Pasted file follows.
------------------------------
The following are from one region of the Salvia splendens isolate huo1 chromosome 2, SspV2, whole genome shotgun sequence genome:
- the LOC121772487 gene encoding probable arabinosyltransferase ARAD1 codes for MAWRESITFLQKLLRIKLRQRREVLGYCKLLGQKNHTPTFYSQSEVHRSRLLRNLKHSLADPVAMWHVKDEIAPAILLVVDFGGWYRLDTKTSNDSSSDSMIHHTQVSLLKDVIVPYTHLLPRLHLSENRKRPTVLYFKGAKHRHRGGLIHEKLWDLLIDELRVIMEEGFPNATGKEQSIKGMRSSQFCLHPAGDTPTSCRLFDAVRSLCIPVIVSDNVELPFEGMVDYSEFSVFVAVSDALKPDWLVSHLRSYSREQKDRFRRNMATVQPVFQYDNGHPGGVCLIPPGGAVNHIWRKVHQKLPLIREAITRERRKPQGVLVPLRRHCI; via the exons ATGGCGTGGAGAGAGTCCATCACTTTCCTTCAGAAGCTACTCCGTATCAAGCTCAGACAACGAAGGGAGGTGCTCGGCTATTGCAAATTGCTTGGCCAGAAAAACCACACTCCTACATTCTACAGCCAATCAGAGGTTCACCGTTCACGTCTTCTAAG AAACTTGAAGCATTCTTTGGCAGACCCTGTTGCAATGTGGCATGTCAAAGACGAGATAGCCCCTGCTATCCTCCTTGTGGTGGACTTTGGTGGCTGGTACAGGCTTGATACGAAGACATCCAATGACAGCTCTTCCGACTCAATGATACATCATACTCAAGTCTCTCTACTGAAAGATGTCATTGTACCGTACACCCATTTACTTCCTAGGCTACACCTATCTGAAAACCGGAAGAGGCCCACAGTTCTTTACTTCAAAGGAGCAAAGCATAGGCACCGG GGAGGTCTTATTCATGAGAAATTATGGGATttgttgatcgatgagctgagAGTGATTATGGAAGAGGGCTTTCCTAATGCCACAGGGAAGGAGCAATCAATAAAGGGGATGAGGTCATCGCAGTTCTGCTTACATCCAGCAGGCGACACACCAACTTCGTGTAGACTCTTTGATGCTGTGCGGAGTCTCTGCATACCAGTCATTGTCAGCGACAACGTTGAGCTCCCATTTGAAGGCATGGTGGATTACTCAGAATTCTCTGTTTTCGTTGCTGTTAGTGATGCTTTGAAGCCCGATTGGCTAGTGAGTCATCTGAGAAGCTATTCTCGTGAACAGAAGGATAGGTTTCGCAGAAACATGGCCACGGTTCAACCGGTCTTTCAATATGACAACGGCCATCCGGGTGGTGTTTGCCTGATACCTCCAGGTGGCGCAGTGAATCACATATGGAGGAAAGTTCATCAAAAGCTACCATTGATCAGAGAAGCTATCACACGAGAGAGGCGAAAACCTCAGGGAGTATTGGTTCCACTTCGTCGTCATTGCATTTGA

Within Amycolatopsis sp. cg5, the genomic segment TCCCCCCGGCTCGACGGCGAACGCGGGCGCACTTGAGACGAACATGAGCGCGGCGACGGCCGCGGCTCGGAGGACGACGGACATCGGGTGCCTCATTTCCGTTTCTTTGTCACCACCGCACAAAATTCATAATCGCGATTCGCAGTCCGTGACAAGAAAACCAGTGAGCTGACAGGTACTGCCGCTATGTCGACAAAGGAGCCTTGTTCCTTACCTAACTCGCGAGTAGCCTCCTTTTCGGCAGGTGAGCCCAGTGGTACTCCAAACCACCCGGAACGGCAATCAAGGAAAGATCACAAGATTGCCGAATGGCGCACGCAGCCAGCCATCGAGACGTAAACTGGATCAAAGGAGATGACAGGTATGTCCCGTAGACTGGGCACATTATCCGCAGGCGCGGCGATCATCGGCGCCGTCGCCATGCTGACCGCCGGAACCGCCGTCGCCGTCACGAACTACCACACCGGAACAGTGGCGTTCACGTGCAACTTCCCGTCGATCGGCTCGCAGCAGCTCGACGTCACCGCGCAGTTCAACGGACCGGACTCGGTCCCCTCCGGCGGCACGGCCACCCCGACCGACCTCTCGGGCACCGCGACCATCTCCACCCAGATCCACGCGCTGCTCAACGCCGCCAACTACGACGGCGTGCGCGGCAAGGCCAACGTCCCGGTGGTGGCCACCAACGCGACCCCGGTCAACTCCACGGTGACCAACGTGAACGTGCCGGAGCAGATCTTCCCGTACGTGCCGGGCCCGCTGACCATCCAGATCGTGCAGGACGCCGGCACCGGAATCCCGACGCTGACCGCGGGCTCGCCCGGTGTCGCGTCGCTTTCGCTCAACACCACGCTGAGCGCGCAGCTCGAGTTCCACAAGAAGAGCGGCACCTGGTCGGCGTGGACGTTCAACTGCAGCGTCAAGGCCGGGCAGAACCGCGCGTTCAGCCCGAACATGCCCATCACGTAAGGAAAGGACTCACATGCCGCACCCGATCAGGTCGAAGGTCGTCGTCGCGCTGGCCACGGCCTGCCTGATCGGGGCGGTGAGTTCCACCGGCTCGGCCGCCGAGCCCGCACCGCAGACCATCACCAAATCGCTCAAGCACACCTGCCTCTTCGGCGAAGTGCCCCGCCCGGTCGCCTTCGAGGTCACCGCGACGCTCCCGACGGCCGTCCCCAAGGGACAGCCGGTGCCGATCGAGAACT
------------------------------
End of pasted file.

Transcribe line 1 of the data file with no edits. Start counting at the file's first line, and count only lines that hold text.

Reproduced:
The following are from one region of the Salvia splendens isolate huo1 chromosome 2, SspV2, whole genome shotgun sequence genome: